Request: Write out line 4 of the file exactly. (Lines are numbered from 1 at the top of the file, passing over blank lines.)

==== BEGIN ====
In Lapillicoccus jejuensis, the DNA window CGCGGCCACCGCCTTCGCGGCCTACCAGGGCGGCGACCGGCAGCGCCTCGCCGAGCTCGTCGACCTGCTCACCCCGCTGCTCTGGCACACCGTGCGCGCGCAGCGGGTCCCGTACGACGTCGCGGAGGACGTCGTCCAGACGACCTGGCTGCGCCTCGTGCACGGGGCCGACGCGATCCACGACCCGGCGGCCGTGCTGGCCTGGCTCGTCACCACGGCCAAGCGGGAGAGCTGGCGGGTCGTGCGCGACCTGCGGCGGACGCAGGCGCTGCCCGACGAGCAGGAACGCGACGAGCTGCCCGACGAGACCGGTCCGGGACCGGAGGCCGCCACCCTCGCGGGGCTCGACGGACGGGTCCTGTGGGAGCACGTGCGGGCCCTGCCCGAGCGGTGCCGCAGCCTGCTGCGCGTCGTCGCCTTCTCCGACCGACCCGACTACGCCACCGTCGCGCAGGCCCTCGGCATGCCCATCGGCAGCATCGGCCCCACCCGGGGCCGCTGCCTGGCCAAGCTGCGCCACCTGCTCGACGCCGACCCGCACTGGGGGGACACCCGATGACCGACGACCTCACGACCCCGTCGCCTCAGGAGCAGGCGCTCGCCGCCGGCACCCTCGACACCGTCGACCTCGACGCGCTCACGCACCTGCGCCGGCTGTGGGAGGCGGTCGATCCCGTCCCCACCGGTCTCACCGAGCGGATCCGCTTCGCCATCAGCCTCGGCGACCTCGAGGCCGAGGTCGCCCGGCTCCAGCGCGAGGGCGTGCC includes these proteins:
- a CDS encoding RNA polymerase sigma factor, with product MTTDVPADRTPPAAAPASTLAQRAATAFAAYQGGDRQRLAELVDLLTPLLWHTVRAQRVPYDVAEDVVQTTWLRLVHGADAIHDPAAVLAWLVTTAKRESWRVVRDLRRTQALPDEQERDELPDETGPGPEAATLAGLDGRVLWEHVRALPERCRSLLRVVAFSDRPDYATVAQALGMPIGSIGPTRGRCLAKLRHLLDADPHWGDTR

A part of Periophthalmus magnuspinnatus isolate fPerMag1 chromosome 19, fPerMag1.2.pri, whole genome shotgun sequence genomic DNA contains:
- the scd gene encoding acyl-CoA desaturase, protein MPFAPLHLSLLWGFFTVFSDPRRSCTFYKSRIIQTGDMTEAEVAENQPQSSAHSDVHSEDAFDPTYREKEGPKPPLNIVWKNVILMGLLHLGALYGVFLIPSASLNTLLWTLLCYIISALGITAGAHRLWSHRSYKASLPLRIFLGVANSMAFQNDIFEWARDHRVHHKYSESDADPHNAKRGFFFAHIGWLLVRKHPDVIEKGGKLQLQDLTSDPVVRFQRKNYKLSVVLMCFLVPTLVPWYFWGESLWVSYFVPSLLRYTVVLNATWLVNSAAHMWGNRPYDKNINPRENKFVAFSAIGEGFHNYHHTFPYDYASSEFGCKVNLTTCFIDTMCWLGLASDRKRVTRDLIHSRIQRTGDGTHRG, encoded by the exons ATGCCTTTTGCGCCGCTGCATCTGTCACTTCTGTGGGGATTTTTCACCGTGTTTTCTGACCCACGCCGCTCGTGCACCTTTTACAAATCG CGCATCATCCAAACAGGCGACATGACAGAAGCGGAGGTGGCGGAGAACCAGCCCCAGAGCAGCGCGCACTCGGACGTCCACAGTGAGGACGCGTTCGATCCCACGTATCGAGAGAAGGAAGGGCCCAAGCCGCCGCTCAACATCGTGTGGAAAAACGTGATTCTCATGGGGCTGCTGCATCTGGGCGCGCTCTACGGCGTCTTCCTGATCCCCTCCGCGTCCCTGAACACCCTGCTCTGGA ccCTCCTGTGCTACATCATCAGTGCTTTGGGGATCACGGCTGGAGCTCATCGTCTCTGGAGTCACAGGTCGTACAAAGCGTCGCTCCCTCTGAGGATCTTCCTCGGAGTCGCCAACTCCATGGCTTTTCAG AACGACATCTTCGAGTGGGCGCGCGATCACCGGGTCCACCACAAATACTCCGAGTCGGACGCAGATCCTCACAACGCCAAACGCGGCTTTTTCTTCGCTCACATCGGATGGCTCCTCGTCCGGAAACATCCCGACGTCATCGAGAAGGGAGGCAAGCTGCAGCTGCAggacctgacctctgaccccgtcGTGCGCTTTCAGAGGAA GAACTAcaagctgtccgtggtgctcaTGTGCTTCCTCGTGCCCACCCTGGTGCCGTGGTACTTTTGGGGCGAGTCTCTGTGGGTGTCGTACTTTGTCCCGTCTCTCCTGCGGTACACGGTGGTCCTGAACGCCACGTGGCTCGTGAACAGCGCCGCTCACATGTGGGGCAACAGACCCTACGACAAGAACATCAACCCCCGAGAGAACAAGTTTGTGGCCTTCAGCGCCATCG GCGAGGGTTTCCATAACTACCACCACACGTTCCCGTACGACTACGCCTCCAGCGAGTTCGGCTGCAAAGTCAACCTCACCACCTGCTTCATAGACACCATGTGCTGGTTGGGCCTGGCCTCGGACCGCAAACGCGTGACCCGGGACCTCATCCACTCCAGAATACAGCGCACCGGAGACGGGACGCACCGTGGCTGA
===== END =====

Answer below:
- the scd gene encoding acyl-CoA desaturase, protein MPFAPLHLSLLWGFFTVFSDPRRSCTFYKSRIIQTGDMTEAEVAENQPQSSAHSDVHSEDAFDPTYREKEGPKPPLNIVWKNVILMGLLHLGALYGVFLIPSASLNTLLWTLLCYIISALGITAGAHRLWSHRSYKASLPLRIFLGVANSMAFQNDIFEWARDHRVHHKYSESDADPHNAKRGFFFAHIGWLLVRKHPDVIEKGGKLQLQDLTSDPVVRFQRKNYKLSVVLMCFLVPTLVPWYFWGESLWVSYFVPSLLRYTVVLNATWLVNSAAHMWGNRPYDKNINPRENKFVAFSAIGEGFHNYHHTFPYDYASSEFGCKVNLTTCFIDTMCWLGLASDRKRVTRDLIHSRIQRTGDGTHRG, encoded by the exons ATGCCTTTTGCGCCGCTGCATCTGTCACTTCTGTGGGGATTTTTCACCGTGTTTTCTGACCCACGCCGCTCGTGCACCTTTTACAAATCG CGCATCATCCAAACAGGCGACATGACAGAAGCGGAGGTGGCGGAGAACCAGCCCCAGAGCAGCGCGCACTCGGACGTCCACAGTGAGGACGCGTTCGATCCCACGTATCGAGAGAAGGAAGGGCCCAAGCCGCCGCTCAACATCGTGTGGAAAAACGTGATTCTCATGGGGCTGCTGCATCTGGGCGCGCTCTACGGCGTCTTCCTGATCCCCTCCGCGTCCCTGAACACCCTGCTCTGGA ccCTCCTGTGCTACATCATCAGTGCTTTGGGGATCACGGCTGGAGCTCATCGTCTCTGGAGTCACAGGTCGTACAAAGCGTCGCTCCCTCTGAGGATCTTCCTCGGAGTCGCCAACTCCATGGCTTTTCAG AACGACATCTTCGAGTGGGCGCGCGATCACCGGGTCCACCACAAATACTCCGAGTCGGACGCAGATCCTCACAACGCCAAACGCGGCTTTTTCTTCGCTCACATCGGATGGCTCCTCGTCCGGAAACATCCCGACGTCATCGAGAAGGGAGGCAAGCTGCAGCTGCAggacctgacctctgaccccgtcGTGCGCTTTCAGAGGAA GAACTAcaagctgtccgtggtgctcaTGTGCTTCCTCGTGCCCACCCTGGTGCCGTGGTACTTTTGGGGCGAGTCTCTGTGGGTGTCGTACTTTGTCCCGTCTCTCCTGCGGTACACGGTGGTCCTGAACGCCACGTGGCTCGTGAACAGCGCCGCTCACATGTGGGGCAACAGACCCTACGACAAGAACATCAACCCCCGAGAGAACAAGTTTGTGGCCTTCAGCGCCATCG GCGAGGGTTTCCATAACTACCACCACACGTTCCCGTACGACTACGCCTCCAGCGAGTTCGGCTGCAAAGTCAACCTCACCACCTGCTTCATAGACACCATGTGCTGGTTGGGCCTGGCCTCGGACCGCAAACGCGTGACCCGGGACCTCATCCACTCCAGAATACAGCGCACCGGAGACGGGACGCACCGTGGCTGA